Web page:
Being shot by an unknown assailant makes most people angry and frustrated, but Clarence Scipio is definitely not most people.
The 75-year-old St. Thomas resident, who has been the director of St. Ursula’s Multipurpose and Seniors’ Center for 22 years, was the victim of a shooting on Sunday evening, August 19.
Scipio had just left Nazareth Church and was on his way to the R.L. Schneider Hospital to visit a friend when nature called and he took a detour to 10th Street behind K-Mart in downtown St. Thomas.
“It was between 8:30 and 9 p.m. and I had just stepped out of my car and was standing right near to it when I heard someone behind me say, ‘I want all your money,’” said Scipio. “I thought the person was joking around with me and I didn’t pay any attention. The person said it again and I finally looked back and saw a man with a gun in his hand.”
Scipio got back into his car, but was unable to close the door before the assailant was upon him.
Gunman Steals Wallet
“The guy had the gun in one hand and was pulling on my door with the other hand,” said Scipio. “He wouldn’t let me shut the door and that is when he must have noticed my wallet in my back left pocket. That’s when he shot me and took my wallet.”
The bullet entered Scipio’s left forearm, traveled through his lower stomach and exited out his upper right leg. The gunman, who Scipio described as a black man between 28 and 34 with long dredlocks tucked back in a woven cap, ran down the street with the stolen wallet after he fired the gun.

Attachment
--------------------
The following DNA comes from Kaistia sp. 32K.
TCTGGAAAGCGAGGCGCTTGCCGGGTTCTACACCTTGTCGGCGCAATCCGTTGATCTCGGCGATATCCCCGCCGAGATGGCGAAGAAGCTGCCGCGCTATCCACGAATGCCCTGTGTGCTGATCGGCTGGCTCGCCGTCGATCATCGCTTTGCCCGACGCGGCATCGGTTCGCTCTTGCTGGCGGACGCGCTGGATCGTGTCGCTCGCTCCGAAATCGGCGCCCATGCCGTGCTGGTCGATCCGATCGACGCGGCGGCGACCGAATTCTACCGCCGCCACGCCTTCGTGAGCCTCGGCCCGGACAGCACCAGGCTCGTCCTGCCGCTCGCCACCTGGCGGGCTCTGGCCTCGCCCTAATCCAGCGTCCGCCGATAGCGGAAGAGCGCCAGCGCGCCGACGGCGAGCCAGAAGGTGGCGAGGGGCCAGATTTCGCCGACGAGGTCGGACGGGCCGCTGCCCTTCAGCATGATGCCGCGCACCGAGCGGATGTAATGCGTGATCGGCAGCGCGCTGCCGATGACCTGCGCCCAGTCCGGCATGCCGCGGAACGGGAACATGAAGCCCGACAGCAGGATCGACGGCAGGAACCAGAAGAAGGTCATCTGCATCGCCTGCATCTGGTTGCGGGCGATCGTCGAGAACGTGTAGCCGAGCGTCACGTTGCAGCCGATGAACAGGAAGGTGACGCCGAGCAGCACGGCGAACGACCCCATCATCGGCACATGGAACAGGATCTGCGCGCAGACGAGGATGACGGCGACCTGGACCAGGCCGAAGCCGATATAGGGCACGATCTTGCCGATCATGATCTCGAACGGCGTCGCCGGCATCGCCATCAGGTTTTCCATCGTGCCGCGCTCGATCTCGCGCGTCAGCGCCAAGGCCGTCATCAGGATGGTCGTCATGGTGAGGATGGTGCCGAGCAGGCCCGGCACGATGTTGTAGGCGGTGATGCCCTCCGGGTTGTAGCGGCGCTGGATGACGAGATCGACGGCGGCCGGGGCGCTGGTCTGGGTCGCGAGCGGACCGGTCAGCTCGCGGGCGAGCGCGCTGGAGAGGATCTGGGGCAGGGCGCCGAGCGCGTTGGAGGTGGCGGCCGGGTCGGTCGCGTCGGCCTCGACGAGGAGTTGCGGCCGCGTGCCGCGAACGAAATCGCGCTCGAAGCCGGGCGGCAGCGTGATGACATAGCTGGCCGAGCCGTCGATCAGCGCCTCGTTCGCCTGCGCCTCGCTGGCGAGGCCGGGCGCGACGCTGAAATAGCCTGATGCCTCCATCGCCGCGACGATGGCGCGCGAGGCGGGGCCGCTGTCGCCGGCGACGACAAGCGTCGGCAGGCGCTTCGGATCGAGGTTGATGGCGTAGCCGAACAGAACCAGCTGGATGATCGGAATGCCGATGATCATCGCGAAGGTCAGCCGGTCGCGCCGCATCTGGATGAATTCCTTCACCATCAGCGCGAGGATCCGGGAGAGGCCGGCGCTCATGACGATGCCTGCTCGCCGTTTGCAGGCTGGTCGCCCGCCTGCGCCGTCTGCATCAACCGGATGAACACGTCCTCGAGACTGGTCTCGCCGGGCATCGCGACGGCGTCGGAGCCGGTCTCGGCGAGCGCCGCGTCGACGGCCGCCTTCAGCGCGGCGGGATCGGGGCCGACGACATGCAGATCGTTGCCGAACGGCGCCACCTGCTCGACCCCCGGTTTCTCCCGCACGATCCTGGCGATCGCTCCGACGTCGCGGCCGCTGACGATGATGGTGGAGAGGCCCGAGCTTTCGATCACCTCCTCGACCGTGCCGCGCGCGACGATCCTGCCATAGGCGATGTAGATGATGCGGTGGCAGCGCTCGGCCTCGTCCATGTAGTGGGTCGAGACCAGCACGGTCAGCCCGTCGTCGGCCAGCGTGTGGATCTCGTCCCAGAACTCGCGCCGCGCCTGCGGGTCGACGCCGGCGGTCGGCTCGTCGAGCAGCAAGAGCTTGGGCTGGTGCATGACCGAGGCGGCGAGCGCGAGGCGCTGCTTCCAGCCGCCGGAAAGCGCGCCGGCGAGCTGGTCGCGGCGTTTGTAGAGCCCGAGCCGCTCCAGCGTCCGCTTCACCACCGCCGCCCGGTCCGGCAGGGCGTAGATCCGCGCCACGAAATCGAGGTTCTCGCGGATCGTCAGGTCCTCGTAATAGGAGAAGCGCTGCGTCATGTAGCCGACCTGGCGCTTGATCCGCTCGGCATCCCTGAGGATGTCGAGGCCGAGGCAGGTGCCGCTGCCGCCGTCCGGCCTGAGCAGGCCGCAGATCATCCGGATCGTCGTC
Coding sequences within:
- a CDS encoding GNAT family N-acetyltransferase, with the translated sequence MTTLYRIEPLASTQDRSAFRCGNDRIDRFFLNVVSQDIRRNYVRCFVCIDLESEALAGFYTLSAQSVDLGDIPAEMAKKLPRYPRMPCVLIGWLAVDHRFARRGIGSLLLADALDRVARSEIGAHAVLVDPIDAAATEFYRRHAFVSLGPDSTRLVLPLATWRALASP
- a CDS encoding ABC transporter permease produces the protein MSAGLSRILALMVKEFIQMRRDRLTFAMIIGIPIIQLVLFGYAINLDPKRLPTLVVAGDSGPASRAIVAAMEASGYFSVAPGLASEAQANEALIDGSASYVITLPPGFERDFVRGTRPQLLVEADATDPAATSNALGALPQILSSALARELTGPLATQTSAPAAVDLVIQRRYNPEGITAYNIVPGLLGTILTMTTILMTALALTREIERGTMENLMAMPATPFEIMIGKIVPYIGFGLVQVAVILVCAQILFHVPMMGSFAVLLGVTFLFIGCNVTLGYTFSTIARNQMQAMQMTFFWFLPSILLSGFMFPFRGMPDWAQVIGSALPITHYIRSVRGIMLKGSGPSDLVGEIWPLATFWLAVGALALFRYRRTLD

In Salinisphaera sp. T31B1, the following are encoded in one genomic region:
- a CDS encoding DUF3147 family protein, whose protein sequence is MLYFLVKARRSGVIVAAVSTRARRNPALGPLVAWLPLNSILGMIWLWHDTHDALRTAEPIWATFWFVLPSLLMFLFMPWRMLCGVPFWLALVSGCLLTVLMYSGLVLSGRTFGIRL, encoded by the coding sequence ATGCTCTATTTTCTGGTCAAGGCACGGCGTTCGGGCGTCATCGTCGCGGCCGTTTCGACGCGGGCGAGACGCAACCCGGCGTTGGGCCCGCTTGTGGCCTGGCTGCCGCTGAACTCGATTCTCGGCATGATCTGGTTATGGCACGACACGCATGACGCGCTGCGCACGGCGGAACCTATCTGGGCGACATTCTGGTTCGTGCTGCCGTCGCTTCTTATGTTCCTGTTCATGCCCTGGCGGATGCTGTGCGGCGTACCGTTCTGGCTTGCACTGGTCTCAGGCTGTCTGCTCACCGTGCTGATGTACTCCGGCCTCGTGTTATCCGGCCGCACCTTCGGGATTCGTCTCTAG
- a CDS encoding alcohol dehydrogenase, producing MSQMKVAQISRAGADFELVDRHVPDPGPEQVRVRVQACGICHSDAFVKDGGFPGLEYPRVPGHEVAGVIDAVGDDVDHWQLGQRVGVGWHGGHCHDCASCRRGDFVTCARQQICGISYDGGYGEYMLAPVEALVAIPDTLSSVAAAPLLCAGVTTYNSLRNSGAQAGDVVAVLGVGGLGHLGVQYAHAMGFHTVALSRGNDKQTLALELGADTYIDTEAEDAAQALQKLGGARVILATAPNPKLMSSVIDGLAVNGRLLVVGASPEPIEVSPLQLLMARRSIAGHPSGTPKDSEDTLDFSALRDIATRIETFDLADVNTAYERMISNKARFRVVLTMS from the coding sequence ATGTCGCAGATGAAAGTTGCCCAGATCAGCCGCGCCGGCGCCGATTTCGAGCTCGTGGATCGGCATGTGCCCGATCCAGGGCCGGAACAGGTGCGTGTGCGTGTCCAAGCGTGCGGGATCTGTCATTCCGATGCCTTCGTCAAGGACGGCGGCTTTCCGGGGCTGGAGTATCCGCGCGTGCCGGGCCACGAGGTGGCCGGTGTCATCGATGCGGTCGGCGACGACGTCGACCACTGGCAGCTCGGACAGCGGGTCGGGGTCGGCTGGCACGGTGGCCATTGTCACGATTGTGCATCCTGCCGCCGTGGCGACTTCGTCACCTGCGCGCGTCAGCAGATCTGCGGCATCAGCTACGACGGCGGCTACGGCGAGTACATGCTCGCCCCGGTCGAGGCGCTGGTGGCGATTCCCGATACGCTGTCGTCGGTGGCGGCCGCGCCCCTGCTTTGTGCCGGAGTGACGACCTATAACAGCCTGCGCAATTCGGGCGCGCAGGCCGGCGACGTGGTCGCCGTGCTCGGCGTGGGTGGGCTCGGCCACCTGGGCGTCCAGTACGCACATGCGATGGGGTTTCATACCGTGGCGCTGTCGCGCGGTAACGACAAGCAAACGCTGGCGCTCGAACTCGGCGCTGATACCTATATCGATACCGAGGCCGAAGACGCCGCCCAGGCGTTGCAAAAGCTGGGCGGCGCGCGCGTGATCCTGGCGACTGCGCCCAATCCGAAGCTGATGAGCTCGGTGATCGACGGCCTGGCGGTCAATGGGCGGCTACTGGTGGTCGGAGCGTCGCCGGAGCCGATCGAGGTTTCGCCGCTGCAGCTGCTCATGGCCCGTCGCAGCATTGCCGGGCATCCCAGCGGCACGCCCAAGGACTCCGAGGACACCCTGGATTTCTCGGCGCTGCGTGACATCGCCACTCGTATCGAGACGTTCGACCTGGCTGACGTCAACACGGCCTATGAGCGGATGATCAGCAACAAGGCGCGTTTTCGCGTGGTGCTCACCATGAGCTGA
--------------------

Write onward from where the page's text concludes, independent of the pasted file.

“I drove myself to the hospital and it was a good thing I was so close because when I arrived at the emergency area my leg was going numb,” Scipio said.
Even after arriving at the hospital, Scipio wasn’t sure that everything was going to be fine.
“When I got there, the doctor looked at the wound and there was so much blood they didn’t know if the bullet was still in my leg or not,” he said. “The doctor said if the bullet was still in there or if it hit a bone, or organ or nerve, I may not be able to walk again. It was scary.”
No Organs, Bones, Nerves Hit
After the doctor took X-Ray tests and nurses cleaned the blood from his leg, the bullet exit wound was discovered.
“It really is amazing that the bullet didn’t hit an organ or bone or a nerve as it shot through my body,” said Scipio. “I thank God for that.”
Scipio spent five days in the hospital and returned to St. Ursula’s as soon as he was able. Instead of harboring anger and resentment because of the attack, Scipio prays for the man who shot him.
“I’m sorry for the younger people today and what they have to face,” he said. “I’ve been praying for the guy who did this to me. I’m inspired to do more for the public now.”
“I want the guy who did this to me to know that I am praying for him and hoping that he can turn his life around,” Scipio said.